Various balloon systems are effective for managing posterior bleeding and are less complicated than the packing procedure. The double-balloon device (Figure 2) is passed into the affected nostril under topical anesthesia until it reaches the nasopharynx. The posterior balloon then is inflated with 7 to 10 mL of saline, and the catheter extending out of the nostril is withdrawn carefully so that the balloon seats in the posterior nasal cavity to tamponade the bleeding source. Next, the anterior balloon is inflated with roughly 15 to 30 mL of saline in the anterior nasal cavity to prevent retrograde travel of the posterior balloon and subsequent airway obstruction. An umbilical clamp or other device can be placed across the stalk of the balloon adjacent to the nostril to further prevent dislodgement; the clamp should be padded to prevent pressure necrosis of the nasal skin. Balloon packs generally are left in place for two to five days. As with anterior packing, tissue necrosis can occur if a posterior pack is inserted improperly or balloons are overinflated.
If a specialized balloon device is not available, a Foley catheter (10 to 14 French) with a 30-mL balloon may be used. The catheter is inserted through the bleeding nostril and visualized in the oropharynx before inflation of the balloon. (18) The balloon then is inflated with approximately 10 mL of saline, and the catheter is withdrawn gently through the nostril, pulling the balloon up and forward. The balloon should seat in the posterior nasal cavity and tamponade a posterior bleed. With traction maintained on the catheter, the anterior nasal cavity then is packed as previously described. Traction is maintained by placing an umbilical clamp on the catheter beyond the nostrils, which should be padded to prevent soft tissue damage. As with anterior epistaxis, topical antistaphylococcal antibiotic ointment may be used to prevent toxic shock syndrome. However, use of oral or intravenous antibiotics for posterior nasal packing most likely is unnecessary. (19)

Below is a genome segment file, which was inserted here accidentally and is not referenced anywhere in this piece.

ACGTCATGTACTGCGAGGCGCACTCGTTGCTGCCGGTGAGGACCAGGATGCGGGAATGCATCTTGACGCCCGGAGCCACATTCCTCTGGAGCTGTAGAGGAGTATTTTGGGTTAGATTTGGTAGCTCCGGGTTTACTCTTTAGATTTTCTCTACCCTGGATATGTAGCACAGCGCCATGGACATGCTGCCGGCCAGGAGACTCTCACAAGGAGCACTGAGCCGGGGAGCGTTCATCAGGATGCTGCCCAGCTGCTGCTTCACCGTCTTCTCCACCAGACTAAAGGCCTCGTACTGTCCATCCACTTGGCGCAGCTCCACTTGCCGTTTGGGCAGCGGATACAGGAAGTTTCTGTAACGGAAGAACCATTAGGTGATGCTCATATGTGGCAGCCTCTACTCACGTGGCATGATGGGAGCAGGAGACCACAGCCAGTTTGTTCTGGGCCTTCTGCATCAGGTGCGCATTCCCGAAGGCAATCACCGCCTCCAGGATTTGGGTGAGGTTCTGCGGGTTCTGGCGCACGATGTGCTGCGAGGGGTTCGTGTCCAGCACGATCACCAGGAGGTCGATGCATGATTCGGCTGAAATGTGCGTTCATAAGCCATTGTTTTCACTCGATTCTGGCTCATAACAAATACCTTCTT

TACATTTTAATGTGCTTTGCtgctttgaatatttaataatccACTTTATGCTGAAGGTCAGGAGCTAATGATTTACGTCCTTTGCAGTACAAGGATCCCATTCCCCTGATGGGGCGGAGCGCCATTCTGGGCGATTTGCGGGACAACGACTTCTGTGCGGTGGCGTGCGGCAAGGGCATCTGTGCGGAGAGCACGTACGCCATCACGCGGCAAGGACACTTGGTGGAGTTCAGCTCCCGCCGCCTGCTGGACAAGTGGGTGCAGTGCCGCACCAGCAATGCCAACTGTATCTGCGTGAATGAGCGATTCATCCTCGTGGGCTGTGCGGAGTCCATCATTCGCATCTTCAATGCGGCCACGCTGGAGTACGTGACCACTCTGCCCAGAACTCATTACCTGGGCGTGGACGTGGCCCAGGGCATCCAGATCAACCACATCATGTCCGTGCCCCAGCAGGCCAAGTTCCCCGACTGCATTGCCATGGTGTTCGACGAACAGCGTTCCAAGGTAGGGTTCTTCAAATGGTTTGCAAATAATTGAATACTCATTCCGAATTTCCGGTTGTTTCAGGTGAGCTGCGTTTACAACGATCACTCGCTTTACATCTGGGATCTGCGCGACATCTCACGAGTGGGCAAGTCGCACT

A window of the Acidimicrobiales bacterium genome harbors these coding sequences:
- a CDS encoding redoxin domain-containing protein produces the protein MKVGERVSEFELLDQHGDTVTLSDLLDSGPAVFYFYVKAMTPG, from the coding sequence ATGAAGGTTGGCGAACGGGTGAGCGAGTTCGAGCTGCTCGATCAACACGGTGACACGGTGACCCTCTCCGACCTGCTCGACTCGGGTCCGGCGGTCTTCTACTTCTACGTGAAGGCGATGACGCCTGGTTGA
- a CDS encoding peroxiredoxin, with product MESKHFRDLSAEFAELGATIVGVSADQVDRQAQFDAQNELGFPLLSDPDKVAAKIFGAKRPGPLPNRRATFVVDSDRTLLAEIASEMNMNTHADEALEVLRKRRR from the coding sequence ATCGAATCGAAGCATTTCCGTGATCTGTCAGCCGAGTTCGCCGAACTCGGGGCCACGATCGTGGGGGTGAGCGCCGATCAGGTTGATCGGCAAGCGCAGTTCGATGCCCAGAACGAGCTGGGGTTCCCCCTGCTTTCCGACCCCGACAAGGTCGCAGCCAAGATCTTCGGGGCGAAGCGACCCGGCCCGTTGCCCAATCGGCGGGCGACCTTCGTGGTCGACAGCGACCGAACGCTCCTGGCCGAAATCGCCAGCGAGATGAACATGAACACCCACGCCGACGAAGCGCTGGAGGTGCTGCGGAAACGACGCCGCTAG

Patients with anterior or posterior bleeding that continues despite packing or balloon procedures may require treatment by an otolaryngologist. Endoscopy may be used to locate the exact site of bleeding for direct cauterization.